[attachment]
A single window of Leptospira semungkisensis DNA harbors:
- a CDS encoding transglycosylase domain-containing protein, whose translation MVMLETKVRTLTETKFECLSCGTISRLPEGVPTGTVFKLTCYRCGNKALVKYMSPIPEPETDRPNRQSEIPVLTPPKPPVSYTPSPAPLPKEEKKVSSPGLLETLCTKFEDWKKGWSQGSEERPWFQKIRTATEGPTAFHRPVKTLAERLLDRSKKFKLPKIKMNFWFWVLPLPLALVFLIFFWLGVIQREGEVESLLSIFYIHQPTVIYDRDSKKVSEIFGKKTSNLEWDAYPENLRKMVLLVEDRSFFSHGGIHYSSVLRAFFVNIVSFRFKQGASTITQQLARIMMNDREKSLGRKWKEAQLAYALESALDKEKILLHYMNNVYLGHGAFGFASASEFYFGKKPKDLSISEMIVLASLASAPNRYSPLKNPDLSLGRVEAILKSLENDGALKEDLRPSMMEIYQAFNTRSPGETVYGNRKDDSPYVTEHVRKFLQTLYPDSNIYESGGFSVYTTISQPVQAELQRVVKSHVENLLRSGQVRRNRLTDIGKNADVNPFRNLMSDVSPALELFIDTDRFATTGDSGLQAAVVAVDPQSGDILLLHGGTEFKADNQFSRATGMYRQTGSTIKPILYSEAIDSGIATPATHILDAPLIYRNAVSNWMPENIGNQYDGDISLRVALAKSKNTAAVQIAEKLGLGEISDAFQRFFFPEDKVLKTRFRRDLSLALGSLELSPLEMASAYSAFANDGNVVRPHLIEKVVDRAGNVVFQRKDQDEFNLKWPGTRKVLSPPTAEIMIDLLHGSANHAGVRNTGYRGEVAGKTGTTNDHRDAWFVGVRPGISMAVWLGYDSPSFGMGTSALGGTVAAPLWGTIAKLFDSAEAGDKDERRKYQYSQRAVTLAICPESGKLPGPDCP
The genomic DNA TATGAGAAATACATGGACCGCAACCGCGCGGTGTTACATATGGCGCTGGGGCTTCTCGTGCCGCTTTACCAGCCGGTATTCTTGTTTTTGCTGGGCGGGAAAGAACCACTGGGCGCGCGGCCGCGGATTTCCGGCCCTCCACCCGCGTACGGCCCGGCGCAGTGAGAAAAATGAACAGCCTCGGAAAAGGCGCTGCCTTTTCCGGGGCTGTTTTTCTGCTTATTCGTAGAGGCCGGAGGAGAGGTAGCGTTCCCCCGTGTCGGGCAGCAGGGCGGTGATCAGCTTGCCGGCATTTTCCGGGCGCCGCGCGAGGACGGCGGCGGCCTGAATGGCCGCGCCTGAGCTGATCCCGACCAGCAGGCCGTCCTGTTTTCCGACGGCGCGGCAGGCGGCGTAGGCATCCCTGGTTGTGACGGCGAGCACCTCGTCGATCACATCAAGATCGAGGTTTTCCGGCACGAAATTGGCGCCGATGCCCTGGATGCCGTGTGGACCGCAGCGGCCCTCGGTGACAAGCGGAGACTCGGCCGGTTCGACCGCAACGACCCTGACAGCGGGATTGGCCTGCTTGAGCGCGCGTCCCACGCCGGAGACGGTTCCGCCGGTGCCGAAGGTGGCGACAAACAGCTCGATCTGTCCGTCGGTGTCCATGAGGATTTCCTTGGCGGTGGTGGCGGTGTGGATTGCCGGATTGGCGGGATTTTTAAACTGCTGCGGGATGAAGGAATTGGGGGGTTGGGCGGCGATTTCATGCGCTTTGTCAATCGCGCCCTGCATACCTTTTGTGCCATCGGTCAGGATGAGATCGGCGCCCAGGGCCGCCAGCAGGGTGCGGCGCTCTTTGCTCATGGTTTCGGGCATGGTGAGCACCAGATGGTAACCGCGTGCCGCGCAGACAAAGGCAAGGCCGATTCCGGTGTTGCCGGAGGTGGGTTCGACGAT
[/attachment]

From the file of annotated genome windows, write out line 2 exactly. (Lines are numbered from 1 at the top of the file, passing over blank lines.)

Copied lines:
- a CDS encoding transglycosylase domain-containing protein, whose translation MVMLETKVRTLTETKFECLSCGTISRLPEGVPTGTVFKLTCYRCGNKALVKYMSPIPEPETDRPNRQSEIPVLTPPKPPVSYTPSPAPLPKEEKKVSSPGLLETLCTKFEDWKKGWSQGSEERPWFQKIRTATEGPTAFHRPVKTLAERLLDRSKKFKLPKIKMNFWFWVLPLPLALVFLIFFWLGVIQREGEVESLLSIFYIHQPTVIYDRDSKKVSEIFGKKTSNLEWDAYPENLRKMVLLVEDRSFFSHGGIHYSSVLRAFFVNIVSFRFKQGASTITQQLARIMMNDREKSLGRKWKEAQLAYALESALDKEKILLHYMNNVYLGHGAFGFASASEFYFGKKPKDLSISEMIVLASLASAPNRYSPLKNPDLSLGRVEAILKSLENDGALKEDLRPSMMEIYQAFNTRSPGETVYGNRKDDSPYVTEHVRKFLQTLYPDSNIYESGGFSVYTTISQPVQAELQRVVKSHVENLLRSGQVRRNRLTDIGKNADVNPFRNLMSDVSPALELFIDTDRFATTGDSGLQAAVVAVDPQSGDILLLHGGTEFKADNQFSRATGMYRQTGSTIKPILYSEAIDSGIATPATHILDAPLIYRNAVSNWMPENIGNQYDGDISLRVALAKSKNTAAVQIAEKLGLGEISDAFQRFFFPEDKVLKTRFRRDLSLALGSLELSPLEMASAYSAFANDGNVVRPHLIEKVVDRAGNVVFQRKDQDEFNLKWPGTRKVLSPPTAEIMIDLLHGSANHAGVRNTGYRGEVAGKTGTTNDHRDAWFVGVRPGISMAVWLGYDSPSFGMGTSALGGTVAAPLWGTIAKLFDSAEAGDKDERRKYQYSQRAVTLAICPESGKLPGPDCP